Kelsey Loeliger received her B.S. from the University of Maryland-Baltimore County where she began her research career in an HHMI-affiliated retrovirus laboratory, followed by a post-baccalaureate translational research fellowship at the National Heart, Lung, and Blood Institute. She is currently in her final year of a combined M.D./Ph.D. program at the Yale School of Medicine and Yale School of Public Health. After graduating, she plans to complete residency training in either Internal Medicine or Obstetrics/Gynecology, followed by a fellowship in Infectious Diseases or Maternal-Fetal Medicine. This will allow her to focus her clinical practice on vulnerable and underserved patient populations. In addition to her clinical work, she aims to generate research findings that can directly inform health policy and clinical practice to address health disparities and promote social justice. Her previous international work assessed how the interplay between substance use, incarceration, HIV, psychiatric disease, violence, and other social circumstances impacts the health of women in Malaysia. She also worked in rural South Africa to identify barriers preventing HIV antiretroviral therapy initiation and adherence. She received her PhD in May 2018 for her dissertation research, which was a collaboration with the Connecticut Department of Correction and Connecticut Department of Public Health that used big data to track and ultimately improve HIV treatment outcomes and survival after release from incarceration. Through the “Seek Test Treat Retain” Harmonization Consortium funded by the National Institute on Drug Abuse, she is also exploring gender-based differences in HIV risk behaviors and treatment outcomes in criminal justice-involved persons.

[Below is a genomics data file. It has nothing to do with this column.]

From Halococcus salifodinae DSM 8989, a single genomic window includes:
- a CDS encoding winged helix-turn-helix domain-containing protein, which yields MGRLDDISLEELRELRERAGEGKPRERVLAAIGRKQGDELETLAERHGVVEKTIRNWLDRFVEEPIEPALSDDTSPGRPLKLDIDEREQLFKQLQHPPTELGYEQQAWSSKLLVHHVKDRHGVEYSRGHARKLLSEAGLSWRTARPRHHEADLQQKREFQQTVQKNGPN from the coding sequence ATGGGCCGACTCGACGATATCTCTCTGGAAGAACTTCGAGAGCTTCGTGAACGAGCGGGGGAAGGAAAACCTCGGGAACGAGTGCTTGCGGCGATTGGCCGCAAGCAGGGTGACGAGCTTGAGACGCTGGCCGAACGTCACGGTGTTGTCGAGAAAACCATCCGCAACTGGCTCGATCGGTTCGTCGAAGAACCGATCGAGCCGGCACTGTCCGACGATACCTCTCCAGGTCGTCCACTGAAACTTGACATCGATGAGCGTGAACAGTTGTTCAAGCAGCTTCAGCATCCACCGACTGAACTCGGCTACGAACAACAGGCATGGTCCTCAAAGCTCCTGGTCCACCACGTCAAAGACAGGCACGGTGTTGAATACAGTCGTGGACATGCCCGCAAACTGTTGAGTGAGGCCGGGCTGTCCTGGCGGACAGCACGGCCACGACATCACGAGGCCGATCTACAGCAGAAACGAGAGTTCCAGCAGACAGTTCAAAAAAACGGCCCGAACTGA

Funding Provided by: 
National Institute on Drug Abuse (NIDA)

Yale University Medical Scientist Training Program under National Institute of General Medical Sciences (NIGMS)

Yale Center for Interdisciplinary Research in AIDS (CIRA) under National Institute of Mental Health (NIMH)

Project Period: 
January 1, 2007 to December 31, 2014